Around 100,000 refugees are expected to return to Syria from Turkey by the end of 2017, according to a project started as part of cooperation between the Family and Social Policies Ministry and the United Nations High Commissioner for Refugees (UNHCR).
A number of Syrian civilians returned to Syria after the Turkish Armed Forces and Free Syrian Army (FSA) Euphrates Shield Operation that started in August 2016 to clear around 2,000 square kilometers of the Syrian provinces of Azez, Mare and al-Bab of Islamic State of Iraq and the Levant (ISIL) jihadists and Syrian Kurdish People’s Protection Units (YPG).
Up to now, 70,000 Syrians have returned to these cleared provinces and 100,000 more refugees are expected to return by the end of 2017.
The project overseen by the ministry and the UNHCR also aims to normalize daily life in al-Bab. Accordingly, infrastructure works, the opening of bakery shops, the providing of clean water, the maintaining of education services, and the repairing of state-run buildings like hospitals and schools are all part of the project.
A number of teachers, nurses, doctors, digger operators, highway workers and crews from the Disaster Management Agency (AFAD) will be sent to the area from Turkey by the end of this September.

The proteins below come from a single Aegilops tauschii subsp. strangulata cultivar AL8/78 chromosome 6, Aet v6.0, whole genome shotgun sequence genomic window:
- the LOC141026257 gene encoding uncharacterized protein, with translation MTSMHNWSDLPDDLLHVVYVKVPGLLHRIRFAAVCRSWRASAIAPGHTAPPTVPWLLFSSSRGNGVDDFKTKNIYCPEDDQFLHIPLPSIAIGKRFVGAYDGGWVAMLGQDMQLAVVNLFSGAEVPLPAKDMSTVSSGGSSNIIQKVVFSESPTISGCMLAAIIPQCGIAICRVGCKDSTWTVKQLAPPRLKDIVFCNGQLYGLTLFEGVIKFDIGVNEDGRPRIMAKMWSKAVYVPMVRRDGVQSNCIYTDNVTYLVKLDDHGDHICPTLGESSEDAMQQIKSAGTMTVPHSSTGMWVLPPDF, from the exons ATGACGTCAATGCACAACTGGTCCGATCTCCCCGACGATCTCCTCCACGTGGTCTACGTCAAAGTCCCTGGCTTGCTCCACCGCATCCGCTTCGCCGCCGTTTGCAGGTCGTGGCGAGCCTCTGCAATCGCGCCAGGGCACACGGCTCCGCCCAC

After the completion of construction and security works, 100,000 Syrian refugees will return to al-Bab by the end of this year, according to officials. Some 20,000 of those who have already returned to their country since the Euphrates Shield Operation are reportedly located in al-Bab.
As part of the project, psychological support is also given to Syrian women, children and families who are planning to return to Syria.
Specialists also told refugees about some possible challenges which could be face when they returned to Syria.
Meanwhile, the other part of the project aims to increase the integration of the estimated 3.5 million Syrian refugees currently in Turkey.
Accordingly, Syrian refugees are informed about the danger of polygamy and child marriage, as well as the importance of women’s rights, with leaflets prepared by the ministry in Arabic and Turkish.
Leaflets teaching refugees laws about legal marriage, marital rape, violence against women, domestic violence, and referral mechanisms for those who witness human trafficking and violence have also been prepared.
Meanwhile, an academic study prepared by Hacettepe University in Ankara about Syrian students in Turkey showed that 27 percent of them are not planning to return to Syria.
Around 14,700 Syrian students in Turkey and 120 academics were involved in preparation of the study.
Some 27 percent of respondents said they would “never” go back to Syria, while 52 percent said they could go back to Syria once the civil war comes to an end.